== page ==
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Port Townsend, United States

Davis W.,Leviton Manufacturing | Murphy A.G.,Port Townsend Marine Science Center
Marine Pollution Bulletin | Year: 2015

We summarize results of two independent studies on plastic pollution in the marine environment that overlap in time and space. One study evaluated the abundance of anthropogenic debris on 37 sandy beaches bordering the Salish Sea in Washington State while the other characterized plastic debris in surface waters of the Salish Sea and the Inside Passage to Skagway, Alaska. Both studies concluded that foam, primarily expanded polystyrene was the dominant pollutant. Plastic was found in surface waters the full length of the Inside Passage but was concentrated near harbors. At the wrack line, an average square meter of Washington's 1180. km of sandy beaches in the Salish Sea had 61 pieces of anthropogenic debris weighing approximately 5. g. The total loading for the entire 1. m wide band is estimated to be 72,000,000 pieces and 5.8. metric tons. Most anthropogenic debris on beaches is generated within the region. © 2015 Elsevier Ltd.

Lindborg V.A.,Port Townsend Marine Science Center | Ledbetter J.F.,Port Townsend Marine Science Center | Walat J.M.,Port Townsend Marine Science Center | Moffett C.,University of Maine, United States
Marine Pollution Bulletin | Year: 2012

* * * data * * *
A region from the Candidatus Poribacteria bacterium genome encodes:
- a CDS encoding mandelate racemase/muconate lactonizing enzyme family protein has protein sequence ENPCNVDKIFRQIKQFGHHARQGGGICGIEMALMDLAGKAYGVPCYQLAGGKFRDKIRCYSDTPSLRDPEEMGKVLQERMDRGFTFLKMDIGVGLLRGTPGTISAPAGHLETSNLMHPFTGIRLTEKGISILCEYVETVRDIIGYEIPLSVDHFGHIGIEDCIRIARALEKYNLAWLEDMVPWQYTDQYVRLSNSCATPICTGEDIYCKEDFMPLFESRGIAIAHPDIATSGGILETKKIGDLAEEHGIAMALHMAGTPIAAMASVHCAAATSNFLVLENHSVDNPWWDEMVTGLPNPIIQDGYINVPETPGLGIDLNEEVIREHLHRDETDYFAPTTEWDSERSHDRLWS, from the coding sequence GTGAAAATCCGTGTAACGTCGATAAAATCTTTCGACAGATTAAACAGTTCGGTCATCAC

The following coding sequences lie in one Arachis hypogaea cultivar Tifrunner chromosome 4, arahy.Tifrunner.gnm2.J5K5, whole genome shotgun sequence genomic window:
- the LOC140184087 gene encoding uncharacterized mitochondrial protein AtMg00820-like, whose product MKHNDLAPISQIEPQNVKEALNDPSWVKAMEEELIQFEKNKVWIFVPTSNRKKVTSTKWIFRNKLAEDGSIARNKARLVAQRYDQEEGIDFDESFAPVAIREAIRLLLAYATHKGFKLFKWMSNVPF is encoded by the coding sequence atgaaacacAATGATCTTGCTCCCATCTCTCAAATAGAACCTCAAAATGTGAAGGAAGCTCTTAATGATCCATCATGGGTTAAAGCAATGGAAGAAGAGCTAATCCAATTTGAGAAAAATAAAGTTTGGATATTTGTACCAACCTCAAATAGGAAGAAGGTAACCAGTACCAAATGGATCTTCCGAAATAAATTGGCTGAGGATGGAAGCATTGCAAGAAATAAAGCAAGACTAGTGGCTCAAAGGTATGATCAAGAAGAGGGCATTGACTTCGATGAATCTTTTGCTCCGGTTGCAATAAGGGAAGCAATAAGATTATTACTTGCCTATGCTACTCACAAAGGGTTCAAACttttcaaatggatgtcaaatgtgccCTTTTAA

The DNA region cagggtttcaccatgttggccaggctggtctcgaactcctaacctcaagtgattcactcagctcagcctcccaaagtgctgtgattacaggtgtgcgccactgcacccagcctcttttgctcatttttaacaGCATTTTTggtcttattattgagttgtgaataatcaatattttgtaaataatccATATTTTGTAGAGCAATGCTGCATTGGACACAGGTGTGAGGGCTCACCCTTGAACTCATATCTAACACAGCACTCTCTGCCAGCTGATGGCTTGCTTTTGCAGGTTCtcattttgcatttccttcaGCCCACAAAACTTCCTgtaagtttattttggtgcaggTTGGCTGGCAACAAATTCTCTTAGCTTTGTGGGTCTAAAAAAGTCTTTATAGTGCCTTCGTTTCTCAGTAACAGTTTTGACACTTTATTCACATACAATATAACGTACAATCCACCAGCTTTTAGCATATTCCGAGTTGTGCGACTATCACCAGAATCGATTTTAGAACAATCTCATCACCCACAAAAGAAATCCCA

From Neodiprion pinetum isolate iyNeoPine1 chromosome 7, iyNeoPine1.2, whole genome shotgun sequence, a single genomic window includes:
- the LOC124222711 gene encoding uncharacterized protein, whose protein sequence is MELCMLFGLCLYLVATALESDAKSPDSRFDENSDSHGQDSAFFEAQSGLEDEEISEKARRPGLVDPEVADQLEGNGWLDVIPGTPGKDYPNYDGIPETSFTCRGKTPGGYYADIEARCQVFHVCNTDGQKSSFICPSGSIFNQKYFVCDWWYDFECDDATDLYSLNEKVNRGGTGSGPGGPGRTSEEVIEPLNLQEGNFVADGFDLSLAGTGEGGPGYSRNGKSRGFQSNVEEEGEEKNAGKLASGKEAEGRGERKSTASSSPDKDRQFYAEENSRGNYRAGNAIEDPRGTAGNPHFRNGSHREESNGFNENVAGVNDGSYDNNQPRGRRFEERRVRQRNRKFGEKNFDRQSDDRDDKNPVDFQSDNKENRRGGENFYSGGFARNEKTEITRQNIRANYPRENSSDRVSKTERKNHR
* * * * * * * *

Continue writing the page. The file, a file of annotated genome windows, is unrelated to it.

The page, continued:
We analyzed dietary habits and presence of plastic in 589 boluses of Glaucous-winged Gulls (Larus glaucescens) as one of two studies on the impact of plastics on marine life in the US Salish Sea. Volunteers dissected boluses collected (2007-2010) from Protection Island, Washington. Components were separated into 23 food and non-food categories. Plastic was found in 12.2% of boluses, with plastic film being the most common plastic form. No diet specialization was observed. Vegetation was the most abundant component, found in 91.3% of boluses. No relationship was observed between any dietary items and occurrence or type of plastic found. Load and potential ecological impact in the marine environment can be expected to increase concurrently with increasing plastic use and number and variety of plastic sources. Future studies are necessary to understand the impacts of plastic ingestion on this species. © 2012 Elsevier Ltd.

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